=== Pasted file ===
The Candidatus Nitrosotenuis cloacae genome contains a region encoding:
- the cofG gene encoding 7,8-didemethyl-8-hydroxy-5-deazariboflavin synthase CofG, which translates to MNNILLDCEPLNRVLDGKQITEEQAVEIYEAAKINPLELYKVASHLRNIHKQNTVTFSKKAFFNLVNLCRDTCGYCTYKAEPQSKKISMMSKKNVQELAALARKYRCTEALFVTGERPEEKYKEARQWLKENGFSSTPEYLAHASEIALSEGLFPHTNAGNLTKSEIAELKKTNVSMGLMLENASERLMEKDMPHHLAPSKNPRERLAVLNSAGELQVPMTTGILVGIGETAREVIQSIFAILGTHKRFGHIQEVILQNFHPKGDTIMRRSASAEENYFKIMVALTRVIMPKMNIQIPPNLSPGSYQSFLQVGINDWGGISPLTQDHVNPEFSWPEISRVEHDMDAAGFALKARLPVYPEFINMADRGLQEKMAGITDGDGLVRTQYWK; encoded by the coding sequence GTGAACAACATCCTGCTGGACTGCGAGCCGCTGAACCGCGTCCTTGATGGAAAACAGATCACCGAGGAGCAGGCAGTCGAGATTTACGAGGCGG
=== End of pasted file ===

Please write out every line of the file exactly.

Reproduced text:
The Candidatus Nitrosotenuis cloacae genome contains a region encoding:
- the cofG gene encoding 7,8-didemethyl-8-hydroxy-5-deazariboflavin synthase CofG, which translates to MNNILLDCEPLNRVLDGKQITEEQAVEIYEAAKINPLELYKVASHLRNIHKQNTVTFSKKAFFNLVNLCRDTCGYCTYKAEPQSKKISMMSKKNVQELAALARKYRCTEALFVTGERPEEKYKEARQWLKENGFSSTPEYLAHASEIALSEGLFPHTNAGNLTKSEIAELKKTNVSMGLMLENASERLMEKDMPHHLAPSKNPRERLAVLNSAGELQVPMTTGILVGIGETAREVIQSIFAILGTHKRFGHIQEVILQNFHPKGDTIMRRSASAEENYFKIMVALTRVIMPKMNIQIPPNLSPGSYQSFLQVGINDWGGISPLTQDHVNPEFSWPEISRVEHDMDAAGFALKARLPVYPEFINMADRGLQEKMAGITDGDGLVRTQYWK; encoded by the coding sequence GTGAACAACATCCTGCTGGACTGCGAGCCGCTGAACCGCGTCCTTGATGGAAAACAGATCACCGAGGAGCAGGCAGTCGAGATTTACGAGGCGG